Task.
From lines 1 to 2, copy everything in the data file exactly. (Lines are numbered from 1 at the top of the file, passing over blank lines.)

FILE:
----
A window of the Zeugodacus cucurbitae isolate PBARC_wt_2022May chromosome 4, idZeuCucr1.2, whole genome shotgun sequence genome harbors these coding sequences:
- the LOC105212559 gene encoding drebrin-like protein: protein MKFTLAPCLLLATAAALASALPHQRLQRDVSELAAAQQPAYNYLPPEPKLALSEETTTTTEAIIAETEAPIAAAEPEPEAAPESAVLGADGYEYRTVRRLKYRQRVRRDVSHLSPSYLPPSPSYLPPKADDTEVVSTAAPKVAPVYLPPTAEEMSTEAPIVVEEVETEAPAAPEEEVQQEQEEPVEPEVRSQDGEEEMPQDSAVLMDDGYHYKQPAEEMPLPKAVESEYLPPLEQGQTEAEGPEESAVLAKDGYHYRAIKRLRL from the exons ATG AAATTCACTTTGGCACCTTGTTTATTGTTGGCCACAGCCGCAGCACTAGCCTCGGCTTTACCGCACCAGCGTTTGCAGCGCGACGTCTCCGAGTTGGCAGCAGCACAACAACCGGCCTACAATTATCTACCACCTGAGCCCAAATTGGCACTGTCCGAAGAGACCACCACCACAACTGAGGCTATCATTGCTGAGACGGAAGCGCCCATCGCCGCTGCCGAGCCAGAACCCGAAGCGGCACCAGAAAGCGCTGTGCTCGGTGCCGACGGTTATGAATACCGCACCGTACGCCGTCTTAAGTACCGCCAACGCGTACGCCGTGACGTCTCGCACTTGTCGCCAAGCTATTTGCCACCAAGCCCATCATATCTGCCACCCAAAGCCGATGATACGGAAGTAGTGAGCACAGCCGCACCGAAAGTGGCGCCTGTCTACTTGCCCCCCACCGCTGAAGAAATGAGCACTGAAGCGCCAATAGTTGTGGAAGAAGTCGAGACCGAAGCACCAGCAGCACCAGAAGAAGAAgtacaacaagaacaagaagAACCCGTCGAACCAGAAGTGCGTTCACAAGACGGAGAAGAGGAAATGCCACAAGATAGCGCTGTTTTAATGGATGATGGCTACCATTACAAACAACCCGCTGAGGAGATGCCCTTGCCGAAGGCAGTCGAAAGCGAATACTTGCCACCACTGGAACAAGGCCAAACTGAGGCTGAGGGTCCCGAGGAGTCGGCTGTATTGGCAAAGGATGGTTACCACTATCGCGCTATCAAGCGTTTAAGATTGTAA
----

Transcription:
A window of the Zeugodacus cucurbitae isolate PBARC_wt_2022May chromosome 4, idZeuCucr1.2, whole genome shotgun sequence genome harbors these coding sequences:
- the LOC105212559 gene encoding drebrin-like protein: protein MKFTLAPCLLLATAAALASALPHQRLQRDVSELAAAQQPAYNYLPPEPKLALSEETTTTTEAIIAETEAPIAAAEPEPEAAPESAVLGADGYEYRTVRRLKYRQRVRRDVSHLSPSYLPPSPSYLPPKADDTEVVSTAAPKVAPVYLPPTAEEMSTEAPIVVEEVETEAPAAPEEEVQQEQEEPVEPEVRSQDGEEEMPQDSAVLMDDGYHYKQPAEEMPLPKAVESEYLPPLEQGQTEAEGPEESAVLAKDGYHYRAIKRLRL from the exons ATG AAATTCACTTTGGCACCTTGTTTATTGTTGGCCACAGCCGCAGCACTAGCCTCGGCTTTACCGCACCAGCGTTTGCAGCGCGACGTCTCCGAGTTGGCAGCAGCACAACAACCGGCCTACAATTATCTACCACCTGAGCCCAAATTGGCACTGTCCGAAGAGACCACCACCACAACTGAGGCTATCATTGCTGAGACGGAAGCGCCCATCGCCGCTGCCGAGCCAGAACCCGAAGCGGCACCAGAAAGCGCTGTGCTCGGTGCCGACGGTTATGAATACCGCACCGTACGCCGTCTTAAGTACCGCCAACGCGTACGCCGTGACGTCTCGCACTTGTCGCCAAGCTATTTGCCACCAAGCCCATCATATCTGCCACCCAAAGCCGATGATACGGAAGTAGTGAGCACAGCCGCACCGAAAGTGGCGCCTGTCTACTTGCCCCCCACCGCTGAAGAAATGAGCACTGAAGCGCCAATAGTTGTGGAAGAAGTCGAGACCGAAGCACCAGCAGCACCAGAAGAAGAAgtacaacaagaacaagaagAACCCGTCGAACCAGAAGTGCGTTCACAAGACGGAGAAGAGGAAATGCCACAAGATAGCGCTGTTTTAATGGATGATGGCTACCATTACAAACAACCCGCTGAGGAGATGCCCTTGCCGAAGGCAGTCGAAAGCGAATACTTGCCACCACTGGAACAAGGCCAAACTGAGGCTGAGGGTCCCGAGGAGTCGGCTGTATTGGCAAAGGATGGTTACCACTATCGCGCTATCAAGCGTTTAAGATTGTAA